Disney is going to screw the pooch

Donald Trump deciding to hold an indoor rally in Tulsa was a bad idea. As I noted in my last post, Herman Cain likely contracted COVID-19 at the event, along with probably many others, which is likely singularly responsible for most of the recent rise in COVID-19 cases in Oklahoma.

After Trump’s recent event at Mount Rushmore, the girlfriend of his son Donald Trump Jr. reported testing positive for COVID-19, prompting the couple to drive back to New York.

After six months even Donald Trump is starting to realize the optics look bad. Yesterday, he was seen wearing a mask in his visit to Walter Reed Hospital. The Republican Party is considering moving their convention to an outdoor venue. They would be much wiser to act like the Democratic Party and hold it virtually. If they hold a convention, I bet half the invitees won’t attend.

So why the hell is Disney opening up Disney World on July 11? In the history of bad corporate decisions, if they follow through, this is likely to be seen in retrospect as one of the stupidest corporate decisions of all times. If Trump’s optics look bad, consider what Disney’s short term pursuit of profits is likely to do with their family-friendly, squeaking-wholesome brand. If I had any Disney stock, I’d be putting in a frantic sell order.

Yes, of course Disney is claiming that it’s all quite safe. Attendance will be limited. Everyone will be required to wear masks. There will be social distancing. Doubtless they will be sanitizing surfaces regularly. But this is not just any theme park. This is the biggest theme park in the world. It brings in people from around the world. There are too many people in too confined a space coming from and going to too many places for this not to become a new super spreader event. Unlike a one-time Trump rally in Tulsa this is a super spreader that is likely to keep on spreading, making moot a lot of the efforts elsewhere to control the disease. It is likely to ensure a continuing set of COVID-19 casualties in the months ahead.

Consider what happened in and around New Orleans during Mardi Gras this year. It resulted in a spike of cases in the city and the state, but because people came from all over the world for the event, attendees carried the virus back home. It likely did a lot to spread the disease and likely killed thousands. It’s hard to say for sure.

Who knows what the effect of reopening Disney World will be? Umm, anyone with a brain. This is a state that had over 15,300 new cases of COVID-19 yesterday. In any rational state, the Department of Public Health would lock the gates. It would be a no-brainer.

But Trump apologist “Governor” Ron Desantis, who is having a hard time even shutting the bars down, is running Florida. He wants to open the schools next month too, five days a week, damn the torpedoes, not to mention the students and teachers. St. Donald tells him it will all be fine.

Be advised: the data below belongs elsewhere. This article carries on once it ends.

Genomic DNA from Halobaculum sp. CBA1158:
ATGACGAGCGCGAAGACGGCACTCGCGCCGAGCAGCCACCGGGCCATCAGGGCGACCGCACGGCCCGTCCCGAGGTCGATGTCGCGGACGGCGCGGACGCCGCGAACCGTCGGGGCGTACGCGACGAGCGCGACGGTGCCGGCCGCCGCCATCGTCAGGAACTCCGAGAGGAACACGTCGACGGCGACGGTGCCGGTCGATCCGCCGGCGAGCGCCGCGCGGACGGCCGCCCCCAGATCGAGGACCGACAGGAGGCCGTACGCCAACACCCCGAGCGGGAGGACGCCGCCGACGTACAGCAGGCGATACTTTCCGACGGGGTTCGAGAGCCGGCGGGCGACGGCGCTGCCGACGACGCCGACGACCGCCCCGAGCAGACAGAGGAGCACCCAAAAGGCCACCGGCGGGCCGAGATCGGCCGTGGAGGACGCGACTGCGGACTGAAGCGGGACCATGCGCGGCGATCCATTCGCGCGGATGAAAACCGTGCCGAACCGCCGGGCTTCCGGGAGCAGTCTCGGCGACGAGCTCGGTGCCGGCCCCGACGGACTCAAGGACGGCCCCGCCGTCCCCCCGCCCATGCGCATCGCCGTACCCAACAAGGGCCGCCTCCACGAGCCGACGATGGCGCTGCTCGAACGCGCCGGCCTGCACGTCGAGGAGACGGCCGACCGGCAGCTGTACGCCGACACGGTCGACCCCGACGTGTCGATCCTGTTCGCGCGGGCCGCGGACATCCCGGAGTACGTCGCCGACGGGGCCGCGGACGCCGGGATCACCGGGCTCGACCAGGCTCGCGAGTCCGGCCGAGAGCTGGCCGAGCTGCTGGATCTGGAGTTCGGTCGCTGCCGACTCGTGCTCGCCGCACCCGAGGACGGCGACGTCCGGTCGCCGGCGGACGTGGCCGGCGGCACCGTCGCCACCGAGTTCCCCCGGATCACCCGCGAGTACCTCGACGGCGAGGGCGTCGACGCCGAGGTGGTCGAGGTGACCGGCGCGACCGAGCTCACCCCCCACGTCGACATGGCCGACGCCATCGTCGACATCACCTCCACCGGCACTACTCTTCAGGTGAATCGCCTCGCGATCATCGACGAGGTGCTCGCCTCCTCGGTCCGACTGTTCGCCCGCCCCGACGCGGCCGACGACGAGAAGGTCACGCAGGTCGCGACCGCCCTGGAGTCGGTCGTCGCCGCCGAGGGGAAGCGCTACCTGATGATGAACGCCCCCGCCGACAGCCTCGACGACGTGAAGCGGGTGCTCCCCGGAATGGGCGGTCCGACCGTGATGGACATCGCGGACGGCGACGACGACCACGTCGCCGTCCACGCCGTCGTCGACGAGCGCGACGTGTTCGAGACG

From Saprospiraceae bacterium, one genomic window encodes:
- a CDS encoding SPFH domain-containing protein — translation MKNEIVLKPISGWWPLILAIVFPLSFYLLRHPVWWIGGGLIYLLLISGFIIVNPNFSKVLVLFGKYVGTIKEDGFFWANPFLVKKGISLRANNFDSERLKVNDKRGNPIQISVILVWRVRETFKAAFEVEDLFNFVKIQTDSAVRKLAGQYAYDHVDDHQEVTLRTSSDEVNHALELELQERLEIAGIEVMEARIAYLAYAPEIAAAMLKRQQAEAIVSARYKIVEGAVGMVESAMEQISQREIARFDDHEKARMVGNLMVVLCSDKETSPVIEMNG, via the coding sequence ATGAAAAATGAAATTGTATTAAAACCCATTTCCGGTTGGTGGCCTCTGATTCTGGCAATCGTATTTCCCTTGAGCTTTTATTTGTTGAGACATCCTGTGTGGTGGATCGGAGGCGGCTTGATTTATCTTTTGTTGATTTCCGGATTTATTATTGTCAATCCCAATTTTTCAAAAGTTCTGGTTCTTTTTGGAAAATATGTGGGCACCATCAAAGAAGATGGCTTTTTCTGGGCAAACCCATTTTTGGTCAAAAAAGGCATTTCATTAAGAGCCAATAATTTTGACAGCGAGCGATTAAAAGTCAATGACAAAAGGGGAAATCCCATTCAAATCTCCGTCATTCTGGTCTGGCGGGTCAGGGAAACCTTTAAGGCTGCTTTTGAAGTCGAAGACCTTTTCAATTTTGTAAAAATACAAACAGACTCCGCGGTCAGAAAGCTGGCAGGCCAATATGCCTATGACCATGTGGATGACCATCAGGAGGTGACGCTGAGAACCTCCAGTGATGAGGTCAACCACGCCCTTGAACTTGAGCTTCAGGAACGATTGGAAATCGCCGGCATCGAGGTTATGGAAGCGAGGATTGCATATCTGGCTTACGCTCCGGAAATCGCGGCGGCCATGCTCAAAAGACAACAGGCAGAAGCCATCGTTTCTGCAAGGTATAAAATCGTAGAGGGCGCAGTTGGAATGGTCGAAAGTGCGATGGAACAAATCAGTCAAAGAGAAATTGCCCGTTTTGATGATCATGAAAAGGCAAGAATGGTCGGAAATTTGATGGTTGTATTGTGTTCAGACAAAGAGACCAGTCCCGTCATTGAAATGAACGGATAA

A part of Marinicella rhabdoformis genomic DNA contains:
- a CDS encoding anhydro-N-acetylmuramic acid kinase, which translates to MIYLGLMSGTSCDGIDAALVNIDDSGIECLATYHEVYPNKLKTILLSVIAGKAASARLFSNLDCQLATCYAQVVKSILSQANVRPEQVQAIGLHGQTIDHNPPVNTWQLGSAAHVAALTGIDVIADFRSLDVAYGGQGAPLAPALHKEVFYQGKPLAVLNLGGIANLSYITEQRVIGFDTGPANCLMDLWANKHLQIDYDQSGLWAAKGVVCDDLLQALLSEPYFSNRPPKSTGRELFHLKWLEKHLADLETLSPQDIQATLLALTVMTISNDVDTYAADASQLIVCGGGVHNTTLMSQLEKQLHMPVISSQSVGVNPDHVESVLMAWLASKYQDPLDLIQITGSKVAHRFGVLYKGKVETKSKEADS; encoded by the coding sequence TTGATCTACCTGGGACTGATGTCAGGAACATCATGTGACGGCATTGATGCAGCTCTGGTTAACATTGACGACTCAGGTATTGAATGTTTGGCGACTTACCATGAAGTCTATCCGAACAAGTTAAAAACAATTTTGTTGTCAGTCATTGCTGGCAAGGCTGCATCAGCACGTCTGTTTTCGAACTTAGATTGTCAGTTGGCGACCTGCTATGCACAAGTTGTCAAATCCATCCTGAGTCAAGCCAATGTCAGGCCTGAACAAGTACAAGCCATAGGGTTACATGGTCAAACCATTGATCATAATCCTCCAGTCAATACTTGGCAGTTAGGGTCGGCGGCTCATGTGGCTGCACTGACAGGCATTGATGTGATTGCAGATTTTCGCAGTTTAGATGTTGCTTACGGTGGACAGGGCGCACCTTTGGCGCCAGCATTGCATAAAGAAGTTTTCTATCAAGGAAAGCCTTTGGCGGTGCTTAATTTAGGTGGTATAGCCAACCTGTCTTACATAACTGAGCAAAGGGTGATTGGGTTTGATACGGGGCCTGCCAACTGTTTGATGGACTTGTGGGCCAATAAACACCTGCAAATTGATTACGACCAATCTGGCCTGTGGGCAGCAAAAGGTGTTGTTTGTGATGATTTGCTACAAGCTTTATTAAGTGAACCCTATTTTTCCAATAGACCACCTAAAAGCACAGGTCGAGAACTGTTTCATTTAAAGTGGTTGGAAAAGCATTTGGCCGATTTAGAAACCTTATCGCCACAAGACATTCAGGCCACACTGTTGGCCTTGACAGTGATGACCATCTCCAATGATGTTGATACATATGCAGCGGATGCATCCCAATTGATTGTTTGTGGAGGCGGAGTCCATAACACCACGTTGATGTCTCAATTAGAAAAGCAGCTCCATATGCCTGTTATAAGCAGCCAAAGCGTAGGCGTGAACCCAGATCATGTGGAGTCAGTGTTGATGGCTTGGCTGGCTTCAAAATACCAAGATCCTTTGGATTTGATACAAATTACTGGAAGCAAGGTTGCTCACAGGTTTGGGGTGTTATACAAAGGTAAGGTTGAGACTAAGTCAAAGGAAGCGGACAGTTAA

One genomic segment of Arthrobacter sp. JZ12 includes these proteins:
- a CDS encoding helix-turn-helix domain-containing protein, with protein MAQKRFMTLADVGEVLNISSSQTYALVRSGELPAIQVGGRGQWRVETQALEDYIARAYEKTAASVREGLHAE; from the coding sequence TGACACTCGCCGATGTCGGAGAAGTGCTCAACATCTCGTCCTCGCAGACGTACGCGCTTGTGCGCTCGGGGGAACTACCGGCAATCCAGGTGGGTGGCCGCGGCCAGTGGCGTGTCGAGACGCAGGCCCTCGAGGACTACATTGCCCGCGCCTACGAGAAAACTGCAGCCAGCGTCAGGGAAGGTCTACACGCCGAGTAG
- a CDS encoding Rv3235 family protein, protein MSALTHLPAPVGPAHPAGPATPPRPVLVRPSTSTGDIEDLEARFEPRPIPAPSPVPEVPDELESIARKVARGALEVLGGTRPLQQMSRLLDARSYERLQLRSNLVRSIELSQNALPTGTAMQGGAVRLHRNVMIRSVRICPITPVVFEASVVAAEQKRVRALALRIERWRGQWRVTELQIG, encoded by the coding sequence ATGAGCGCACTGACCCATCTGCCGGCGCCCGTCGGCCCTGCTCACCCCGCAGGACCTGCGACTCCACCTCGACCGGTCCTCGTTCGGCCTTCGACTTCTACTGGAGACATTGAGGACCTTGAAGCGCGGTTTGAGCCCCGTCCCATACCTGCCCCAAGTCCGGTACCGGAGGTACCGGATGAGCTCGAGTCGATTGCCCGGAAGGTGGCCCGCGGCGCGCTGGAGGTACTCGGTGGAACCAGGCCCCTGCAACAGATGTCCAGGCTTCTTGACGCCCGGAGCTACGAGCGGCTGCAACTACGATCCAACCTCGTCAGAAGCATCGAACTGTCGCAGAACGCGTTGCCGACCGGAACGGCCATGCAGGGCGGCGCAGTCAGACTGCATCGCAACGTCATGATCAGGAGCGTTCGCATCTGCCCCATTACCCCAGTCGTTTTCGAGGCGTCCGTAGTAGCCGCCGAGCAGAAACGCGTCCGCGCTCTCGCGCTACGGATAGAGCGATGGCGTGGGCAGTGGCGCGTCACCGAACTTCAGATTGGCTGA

Trump sent in the troops to quell protests in Washington D.C. If he wants to do some good, why not send in the troops to shut down Disney World or any other theme park that thinks it is safe to open up? This is a public health emergency. What Disney is going to do will be Mardi Gras on steroids. It’s going to spread the virus across the country and, if other countries lift their airline restrictions on our country, the rest of the world too.

This is just an appalling lapse of judgment on Disney’s part. Walt would be appalled, but more importantly perhaps its shareholders will be appalled when they discover the value of their brand is going to sink along with its share prices when this thing takes hold and the finger pointing starts.

This should go without saying, but don’t go to Disney World. If you have reservations, cancel them. If you have friends who have been there recently, shun them. Petition your governor to require Disney World attendees to go into a two-week quarantine if they are foolish enough to go there, or really any place in Florida.

This one company is likely to infect millions of us and kill tens of thousands more of us. Shut it down now, Disney, to protect your brand and what’s left of your good name.

Howl-o-screaming at Busch Gardens

Need to scream a bit? I didn’t particularly feel the need to do so. But when our adult daughter suggested that we drive down to Williamsburg, Virginia to join her for a day at Busch Gardens during the Halloween season, we took her up on it.

We’re not much for theme parks, but if you have to go to a theme park then Busch Gardens during the off season is the place to go, particularly after 6 p.m. when they crank up the fog machines and the haunted houses open. My memories of theme parks usually involve three things: summer, sweat and long lines. Busch Gardens on an autumn Friday had temperatures in the sixties, no sweat and only modest lines to the various attractions. For someone not into theme parks, Busch Gardens was almost fun. Even the traffic cooperated. Amazingly, there were no traffic tie-ups or slowdowns on I-95 and I-64. This may be a first.